While Afghan women are protesting over the Taliban, warning shots are spreading the crowd

KABUL, Afghanistan-Shortly before noon on Tuesday in Kabul’s Shar-e-Naw district, hundreds of young women – along with hundreds of men – stormed Afghanistan’s presidential palace in fierce protest against the Taliban regime.

“Death to Pakistan, death to the Taliban, death to those who have cheated our country,” they sang.

But as momentum built, the Taliban dispersed the crowds in minutes by firing endless bullets into the air, causing masses of protesters to flee in different directions and disappearing amid crowds of shopkeepers and curious spectators.

The mass movement marks one of several that have unfolded in the transformed city in recent days, with the latest being spurred on by both Afghan women by their loss of rights and they were angry not only over the Taliban’s entry into the last remaining resistance province – Panjshir – but over concerns over Pakistan’s involvement in the fight about 80 miles north.

A Taliban member directs his gun at protesters while Afghan protesters shout slogans during a protest against Pakistan.
Reuters
Young Afghan men and women take to the streets to protest against the Taliban in small waves descending the main streets of Kabul.
Young Afghan men and women take to the streets to protest against the Taliban in small waves descending the main streets of Kabul.
Jake Simkin to the NY Post

Pakistan’s head of intelligence services, Lieutenant General Faiz Hameed, arrived in Kabul over the weekend to meet with the Taliban’s leadership under formal disguise to help mitigate the formation of the new Islamic Emirate in Afghanistan. The visit of the powerful intelligence official is one of the most publicly visible to date and cements Pakistan’s growing influence on the neighboring nation.

Nevertheless, the chaotic moment of protest was met with tired sighs from street vendors and other passers-by, all of whom seem to have become accustomed to the unrest and insecurity that has gripped the country not only in recent weeks but for years.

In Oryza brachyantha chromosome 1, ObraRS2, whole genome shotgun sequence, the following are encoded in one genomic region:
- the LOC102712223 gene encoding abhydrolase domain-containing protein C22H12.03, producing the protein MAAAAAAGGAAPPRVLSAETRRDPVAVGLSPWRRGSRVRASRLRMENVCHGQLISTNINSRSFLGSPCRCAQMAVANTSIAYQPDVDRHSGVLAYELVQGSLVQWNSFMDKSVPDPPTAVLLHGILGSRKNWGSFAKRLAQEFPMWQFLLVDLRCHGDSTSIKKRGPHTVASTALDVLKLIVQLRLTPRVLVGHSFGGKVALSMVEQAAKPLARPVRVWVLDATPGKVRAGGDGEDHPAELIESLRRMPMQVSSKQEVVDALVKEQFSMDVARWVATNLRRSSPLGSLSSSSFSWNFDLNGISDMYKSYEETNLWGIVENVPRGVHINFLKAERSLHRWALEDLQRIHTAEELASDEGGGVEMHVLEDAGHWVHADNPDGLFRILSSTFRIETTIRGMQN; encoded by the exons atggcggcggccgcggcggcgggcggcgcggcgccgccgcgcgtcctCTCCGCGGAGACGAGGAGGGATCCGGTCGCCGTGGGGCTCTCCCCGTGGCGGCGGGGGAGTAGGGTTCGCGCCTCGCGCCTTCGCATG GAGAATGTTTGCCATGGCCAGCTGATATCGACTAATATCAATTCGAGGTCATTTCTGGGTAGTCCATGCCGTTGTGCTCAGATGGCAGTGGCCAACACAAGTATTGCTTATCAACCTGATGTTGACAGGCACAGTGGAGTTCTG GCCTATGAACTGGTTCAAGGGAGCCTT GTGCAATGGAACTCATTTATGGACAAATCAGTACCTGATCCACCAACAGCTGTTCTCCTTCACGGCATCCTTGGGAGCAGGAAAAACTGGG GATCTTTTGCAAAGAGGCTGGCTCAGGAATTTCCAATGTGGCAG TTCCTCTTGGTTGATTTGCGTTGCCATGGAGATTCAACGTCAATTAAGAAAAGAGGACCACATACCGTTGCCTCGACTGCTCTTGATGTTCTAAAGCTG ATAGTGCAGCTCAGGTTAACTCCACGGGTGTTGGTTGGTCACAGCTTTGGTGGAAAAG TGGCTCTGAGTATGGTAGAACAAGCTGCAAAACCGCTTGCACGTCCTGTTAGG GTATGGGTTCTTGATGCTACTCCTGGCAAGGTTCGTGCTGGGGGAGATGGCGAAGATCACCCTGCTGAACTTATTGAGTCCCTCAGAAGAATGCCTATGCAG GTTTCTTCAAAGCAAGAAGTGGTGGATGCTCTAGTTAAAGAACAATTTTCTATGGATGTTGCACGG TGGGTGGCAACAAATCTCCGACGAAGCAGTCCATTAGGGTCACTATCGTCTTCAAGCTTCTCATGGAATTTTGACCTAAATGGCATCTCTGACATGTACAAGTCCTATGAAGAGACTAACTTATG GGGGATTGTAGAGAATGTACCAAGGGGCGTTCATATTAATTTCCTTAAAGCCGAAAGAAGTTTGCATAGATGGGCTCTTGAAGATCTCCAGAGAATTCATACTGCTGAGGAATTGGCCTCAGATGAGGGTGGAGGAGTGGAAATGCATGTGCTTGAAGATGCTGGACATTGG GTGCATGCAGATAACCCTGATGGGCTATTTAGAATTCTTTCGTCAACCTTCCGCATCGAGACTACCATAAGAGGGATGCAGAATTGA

Protesters gather in small groups and march down the street to protest the Taliban and Pakistan's involvement in the fighting in Panjshir
Protesters sang: “Death to Pakistan, death to the Taliban, death to those who have cheated our country.”
Jake Simkin to the NY Post

Tuesday’s demonstration, according to protesters and security analysts, was triggered by a statement released Monday by Ahmad Massoud, leader of the Panjshir-based national resistance forces. Massoud urged supporters inside and outside the besieged nation to “stand up in opposition to Afghanistan’s dignity, integrity and freedom.”

Other eyewitnesses described the demonstration mainly by women, with most expressing rebellion against Pakistan.

“We are tired,” a protester later complained to me, lying inside a bakery after running from authorities. “That’s the only thing we can do now.”

However, the Taliban’s intelligence services on the streets – which belong to the group’s elite forces – offer a different view of the situation.

“We talked to some protesters and they did not know why they were there at all,” a Taliban commander told me as a cluster of his special forces gathered, stressing that they were being paid the equivalent of about $ 10 to $ 20 off. a “special Massoud organization group” to cause unrest.